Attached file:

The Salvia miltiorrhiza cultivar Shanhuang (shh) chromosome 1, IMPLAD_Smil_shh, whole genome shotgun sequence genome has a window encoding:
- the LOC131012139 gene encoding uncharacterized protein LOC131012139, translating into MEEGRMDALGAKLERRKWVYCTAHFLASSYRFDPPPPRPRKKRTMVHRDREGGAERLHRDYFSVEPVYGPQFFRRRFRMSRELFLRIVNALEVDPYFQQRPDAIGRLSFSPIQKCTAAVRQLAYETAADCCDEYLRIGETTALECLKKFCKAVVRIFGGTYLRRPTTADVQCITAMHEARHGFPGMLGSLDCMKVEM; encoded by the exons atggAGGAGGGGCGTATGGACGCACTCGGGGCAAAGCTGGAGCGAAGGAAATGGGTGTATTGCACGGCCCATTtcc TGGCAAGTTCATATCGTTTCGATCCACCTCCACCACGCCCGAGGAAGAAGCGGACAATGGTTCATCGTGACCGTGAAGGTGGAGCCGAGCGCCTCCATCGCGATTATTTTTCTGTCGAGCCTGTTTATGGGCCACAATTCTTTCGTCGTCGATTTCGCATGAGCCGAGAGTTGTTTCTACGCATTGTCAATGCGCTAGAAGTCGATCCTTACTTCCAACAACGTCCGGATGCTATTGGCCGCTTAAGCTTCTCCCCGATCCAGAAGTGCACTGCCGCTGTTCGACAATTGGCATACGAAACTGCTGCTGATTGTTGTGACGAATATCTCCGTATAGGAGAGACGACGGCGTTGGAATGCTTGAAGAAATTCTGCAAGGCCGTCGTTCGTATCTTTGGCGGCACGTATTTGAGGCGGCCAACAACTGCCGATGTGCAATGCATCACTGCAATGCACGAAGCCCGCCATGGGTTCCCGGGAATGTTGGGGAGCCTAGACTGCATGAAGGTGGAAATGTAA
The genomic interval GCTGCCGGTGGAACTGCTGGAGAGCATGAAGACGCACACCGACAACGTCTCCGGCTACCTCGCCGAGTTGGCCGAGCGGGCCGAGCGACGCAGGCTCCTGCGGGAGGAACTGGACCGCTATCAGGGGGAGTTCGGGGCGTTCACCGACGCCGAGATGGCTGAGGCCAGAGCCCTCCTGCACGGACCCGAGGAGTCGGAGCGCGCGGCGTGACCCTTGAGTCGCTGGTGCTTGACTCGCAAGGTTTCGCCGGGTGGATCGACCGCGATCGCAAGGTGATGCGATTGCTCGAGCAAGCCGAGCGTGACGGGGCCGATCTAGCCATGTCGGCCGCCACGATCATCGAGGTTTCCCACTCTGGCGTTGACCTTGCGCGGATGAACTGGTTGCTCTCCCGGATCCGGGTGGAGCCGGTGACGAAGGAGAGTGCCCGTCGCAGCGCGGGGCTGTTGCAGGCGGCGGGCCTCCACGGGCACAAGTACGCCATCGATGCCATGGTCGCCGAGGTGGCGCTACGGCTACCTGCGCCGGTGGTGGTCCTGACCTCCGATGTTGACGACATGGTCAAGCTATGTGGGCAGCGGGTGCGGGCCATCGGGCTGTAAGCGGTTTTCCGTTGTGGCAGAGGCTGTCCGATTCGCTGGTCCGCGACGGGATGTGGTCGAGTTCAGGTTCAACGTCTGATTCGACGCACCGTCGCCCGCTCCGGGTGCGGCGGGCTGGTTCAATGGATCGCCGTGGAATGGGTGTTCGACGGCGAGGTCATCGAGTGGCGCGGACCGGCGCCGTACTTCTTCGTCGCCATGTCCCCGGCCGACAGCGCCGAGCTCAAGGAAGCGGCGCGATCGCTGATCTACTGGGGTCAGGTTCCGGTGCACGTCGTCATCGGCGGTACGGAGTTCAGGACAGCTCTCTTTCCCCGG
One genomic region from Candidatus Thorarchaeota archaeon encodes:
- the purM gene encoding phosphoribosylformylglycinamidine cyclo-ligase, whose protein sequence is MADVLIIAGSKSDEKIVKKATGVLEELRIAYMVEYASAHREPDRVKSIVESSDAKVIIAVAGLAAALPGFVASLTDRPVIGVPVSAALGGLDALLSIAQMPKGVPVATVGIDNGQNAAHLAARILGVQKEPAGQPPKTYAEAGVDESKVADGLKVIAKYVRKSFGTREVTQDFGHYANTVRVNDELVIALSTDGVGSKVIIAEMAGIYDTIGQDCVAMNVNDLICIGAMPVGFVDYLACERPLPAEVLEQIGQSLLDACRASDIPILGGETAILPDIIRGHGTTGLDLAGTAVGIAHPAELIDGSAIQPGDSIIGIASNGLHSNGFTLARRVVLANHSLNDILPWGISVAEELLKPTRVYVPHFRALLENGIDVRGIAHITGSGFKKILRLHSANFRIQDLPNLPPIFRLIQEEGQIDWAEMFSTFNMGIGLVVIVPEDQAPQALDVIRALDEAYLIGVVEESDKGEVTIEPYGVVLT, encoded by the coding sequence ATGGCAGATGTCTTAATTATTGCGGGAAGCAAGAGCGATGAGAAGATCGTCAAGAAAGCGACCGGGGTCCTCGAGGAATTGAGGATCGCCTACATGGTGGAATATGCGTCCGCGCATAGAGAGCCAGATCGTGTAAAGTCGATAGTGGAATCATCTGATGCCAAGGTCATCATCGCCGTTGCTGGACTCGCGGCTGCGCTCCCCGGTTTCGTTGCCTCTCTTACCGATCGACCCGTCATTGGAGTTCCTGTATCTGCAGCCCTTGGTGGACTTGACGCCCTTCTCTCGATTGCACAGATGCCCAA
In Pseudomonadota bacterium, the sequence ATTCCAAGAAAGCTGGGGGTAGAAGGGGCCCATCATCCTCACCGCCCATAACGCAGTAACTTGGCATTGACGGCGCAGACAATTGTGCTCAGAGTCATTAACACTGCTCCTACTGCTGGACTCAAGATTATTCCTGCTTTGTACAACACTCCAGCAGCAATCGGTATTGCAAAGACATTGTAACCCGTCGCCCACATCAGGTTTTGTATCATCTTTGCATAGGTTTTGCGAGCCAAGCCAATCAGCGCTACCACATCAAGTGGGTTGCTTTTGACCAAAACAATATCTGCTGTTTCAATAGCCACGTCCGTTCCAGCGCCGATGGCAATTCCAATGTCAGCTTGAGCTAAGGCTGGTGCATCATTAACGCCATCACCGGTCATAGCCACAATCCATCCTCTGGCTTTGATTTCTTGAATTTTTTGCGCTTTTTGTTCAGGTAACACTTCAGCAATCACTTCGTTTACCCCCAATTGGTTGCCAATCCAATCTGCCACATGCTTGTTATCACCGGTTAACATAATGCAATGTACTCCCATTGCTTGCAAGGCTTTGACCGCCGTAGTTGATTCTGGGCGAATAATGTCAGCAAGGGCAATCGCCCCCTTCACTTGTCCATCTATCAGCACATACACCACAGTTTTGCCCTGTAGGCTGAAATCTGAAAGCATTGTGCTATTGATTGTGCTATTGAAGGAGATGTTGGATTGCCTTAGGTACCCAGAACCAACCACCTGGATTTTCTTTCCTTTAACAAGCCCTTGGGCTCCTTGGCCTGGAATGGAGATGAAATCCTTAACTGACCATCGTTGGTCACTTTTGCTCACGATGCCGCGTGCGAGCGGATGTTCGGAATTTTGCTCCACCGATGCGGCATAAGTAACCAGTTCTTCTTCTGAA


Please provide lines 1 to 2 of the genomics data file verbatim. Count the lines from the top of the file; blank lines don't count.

The Salvia miltiorrhiza cultivar Shanhuang (shh) chromosome 1, IMPLAD_Smil_shh, whole genome shotgun sequence genome has a window encoding:
- the LOC131012139 gene encoding uncharacterized protein LOC131012139, translating into MEEGRMDALGAKLERRKWVYCTAHFLASSYRFDPPPPRPRKKRTMVHRDREGGAERLHRDYFSVEPVYGPQFFRRRFRMSRELFLRIVNALEVDPYFQQRPDAIGRLSFSPIQKCTAAVRQLAYETAADCCDEYLRIGETTALECLKKFCKAVVRIFGGTYLRRPTTADVQCITAMHEARHGFPGMLGSLDCMKVEM; encoded by the exons atggAGGAGGGGCGTATGGACGCACTCGGGGCAAAGCTGGAGCGAAGGAAATGGGTGTATTGCACGGCCCATTtcc TGGCAAGTTCATATCGTTTCGATCCACCTCCACCACGCCCGAGGAAGAAGCGGACAATGGTTCATCGTGACCGTGAAGGTGGAGCCGAGCGCCTCCATCGCGATTATTTTTCTGTCGAGCCTGTTTATGGGCCACAATTCTTTCGTCGTCGATTTCGCATGAGCCGAGAGTTGTTTCTACGCATTGTCAATGCGCTAGAAGTCGATCCTTACTTCCAACAACGTCCGGATGCTATTGGCCGCTTAAGCTTCTCCCCGATCCAGAAGTGCACTGCCGCTGTTCGACAATTGGCATACGAAACTGCTGCTGATTGTTGTGACGAATATCTCCGTATAGGAGAGACGACGGCGTTGGAATGCTTGAAGAAATTCTGCAAGGCCGTCGTTCGTATCTTTGGCGGCACGTATTTGAGGCGGCCAACAACTGCCGATGTGCAATGCATCACTGCAATGCACGAAGCCCGCCATGGGTTCCCGGGAATGTTGGGGAGCCTAGACTGCATGAAGGTGGAAATGTAA